2. If pathogenic bacteria were the focus of your investigation, then most would accept HLA is not relevant.

I'm sure there's other angles of justification, e.g. "I recognise HLA-A .... but this will be subject to further investigation by (putative) collaboration".

Advice If I was tackling this data I would contact a bioinformatics immunologist, because they will have databases and pipelines dedicated to the exact task you require. Personally, I would be reluctant to take this on without specialist assistance, at a minimum someone with current experience. Essentially, what I'm trying to say, is you will need to understand the HLA field because crossing into it isn't trivial. The situations where I could be wrong are that its simply so complex that no-one really understands it, in which case your good to go.

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    $\begingroup$ That's really well explained! Thanks @M__ ! So the research question I have is basically the transcriptomic difference between haematological malignancy which enter remission and those which relapse. This may sound stupid but are these unique ENSEMBL IDs of HLA-A just a different allele/genotype/serotype (I am not familiar with the terminology)? And since each person has only a pair I can tell which alleles they have by RNA-Seq (theoretically)? $\endgroup$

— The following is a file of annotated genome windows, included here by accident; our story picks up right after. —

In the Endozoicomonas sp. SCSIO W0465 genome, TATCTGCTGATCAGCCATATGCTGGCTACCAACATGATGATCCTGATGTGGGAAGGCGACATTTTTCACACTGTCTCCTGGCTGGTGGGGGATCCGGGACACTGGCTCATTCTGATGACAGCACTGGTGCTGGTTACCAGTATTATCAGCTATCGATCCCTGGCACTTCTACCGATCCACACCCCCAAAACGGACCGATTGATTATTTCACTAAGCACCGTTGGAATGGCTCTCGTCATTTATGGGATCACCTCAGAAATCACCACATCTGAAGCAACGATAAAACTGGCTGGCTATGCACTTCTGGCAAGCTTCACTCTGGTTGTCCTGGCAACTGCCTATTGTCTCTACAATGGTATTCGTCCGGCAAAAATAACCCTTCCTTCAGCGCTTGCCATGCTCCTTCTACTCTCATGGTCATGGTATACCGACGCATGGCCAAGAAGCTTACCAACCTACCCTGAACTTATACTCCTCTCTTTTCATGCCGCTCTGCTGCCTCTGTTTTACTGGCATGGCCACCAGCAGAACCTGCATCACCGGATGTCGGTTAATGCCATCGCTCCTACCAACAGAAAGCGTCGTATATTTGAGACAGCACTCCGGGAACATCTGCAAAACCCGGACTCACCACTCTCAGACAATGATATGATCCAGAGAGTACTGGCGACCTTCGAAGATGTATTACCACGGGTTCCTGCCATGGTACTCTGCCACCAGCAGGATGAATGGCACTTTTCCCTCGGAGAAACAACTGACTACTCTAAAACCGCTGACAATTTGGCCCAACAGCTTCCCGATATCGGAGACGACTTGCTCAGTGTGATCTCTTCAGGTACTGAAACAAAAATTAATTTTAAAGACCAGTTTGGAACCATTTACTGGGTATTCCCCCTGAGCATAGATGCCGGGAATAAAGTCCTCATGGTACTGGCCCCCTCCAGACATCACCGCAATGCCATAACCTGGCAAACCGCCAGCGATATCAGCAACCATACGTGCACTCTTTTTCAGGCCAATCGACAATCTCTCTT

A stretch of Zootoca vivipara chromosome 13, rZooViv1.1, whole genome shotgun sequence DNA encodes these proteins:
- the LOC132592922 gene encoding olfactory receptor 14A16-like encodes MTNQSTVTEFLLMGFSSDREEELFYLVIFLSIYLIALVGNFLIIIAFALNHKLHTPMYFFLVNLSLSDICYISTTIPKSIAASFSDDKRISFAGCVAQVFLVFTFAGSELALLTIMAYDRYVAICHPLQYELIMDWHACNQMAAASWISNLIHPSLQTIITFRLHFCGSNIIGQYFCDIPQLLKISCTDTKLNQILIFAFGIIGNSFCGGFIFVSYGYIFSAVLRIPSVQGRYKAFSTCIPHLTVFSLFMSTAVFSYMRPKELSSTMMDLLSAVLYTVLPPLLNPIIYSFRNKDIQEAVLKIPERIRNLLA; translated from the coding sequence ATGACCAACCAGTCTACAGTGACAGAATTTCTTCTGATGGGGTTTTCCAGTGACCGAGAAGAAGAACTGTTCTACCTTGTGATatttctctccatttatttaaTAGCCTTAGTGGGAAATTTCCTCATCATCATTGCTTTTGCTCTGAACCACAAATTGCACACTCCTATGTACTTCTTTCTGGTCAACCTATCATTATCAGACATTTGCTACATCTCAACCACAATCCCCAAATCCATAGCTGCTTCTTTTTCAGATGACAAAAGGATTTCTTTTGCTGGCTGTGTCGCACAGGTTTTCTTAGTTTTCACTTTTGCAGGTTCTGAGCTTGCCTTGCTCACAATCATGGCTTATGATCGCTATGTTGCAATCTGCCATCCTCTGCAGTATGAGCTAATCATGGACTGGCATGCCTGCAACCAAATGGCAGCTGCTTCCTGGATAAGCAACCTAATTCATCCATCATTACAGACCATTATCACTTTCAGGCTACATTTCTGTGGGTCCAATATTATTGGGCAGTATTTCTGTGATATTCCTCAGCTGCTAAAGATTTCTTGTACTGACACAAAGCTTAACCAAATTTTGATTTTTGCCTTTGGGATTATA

– Kento
    Sep 1 at 11:44
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    $\begingroup$ I don't know this data set. The data should be individual HLA-A genotypes if correctly annotated, which they may not have done. The second part of the question is definitely yes you can tell if correctly annotated (I don't understand 'one pair'). This may help raw.githubusercontent.com/ANHIG/IMGTHLA/Latest/alignments/… hla.alleles.org/data/hla-a.html Finally, there are no serotypes in HLA, for an explanation of terminology ncbi.nlm.nih.gov/pmc/articles/PMC3715123 . $\endgroup$
    – M__
    Sep 1 at 12:28
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    $\begingroup$ Thanks a lot! Just to add in case people are reading, the unique ENSEMBL IDs are from MHC contigs from different cell lines. I will try to see if it is possible to get the genotype of the samples by WGS and align RNA-Seq reads accordingly. To clarify, when I say pair I assume like other genes in the genome there are two alleles hence a pair of the genes. I will look up more about HLAs and MHCs. $\endgroup$
    – Kento
    Sep 1 at 15:16
  • $\begingroup$ @Kento MHC is basically the same thing, so that data looks fine. However, if this is a mouse model then (obviously) they don't have HLA just MHC. $\endgroup$
    – M__
    Sep 1 at 20:10
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You need specialized tools to study HLA genes. Generic tools won't work well. Before other analysis, you should get the correct genotype first. Try arcasHLA. It has been a popular HLA genotyper for RNA-seq data. When you know the genotype, I guess you may get rid of other HLA-A alleles and redo the differential analysis if you are interested in HLA-A. I haven't done this, though. Just a thought.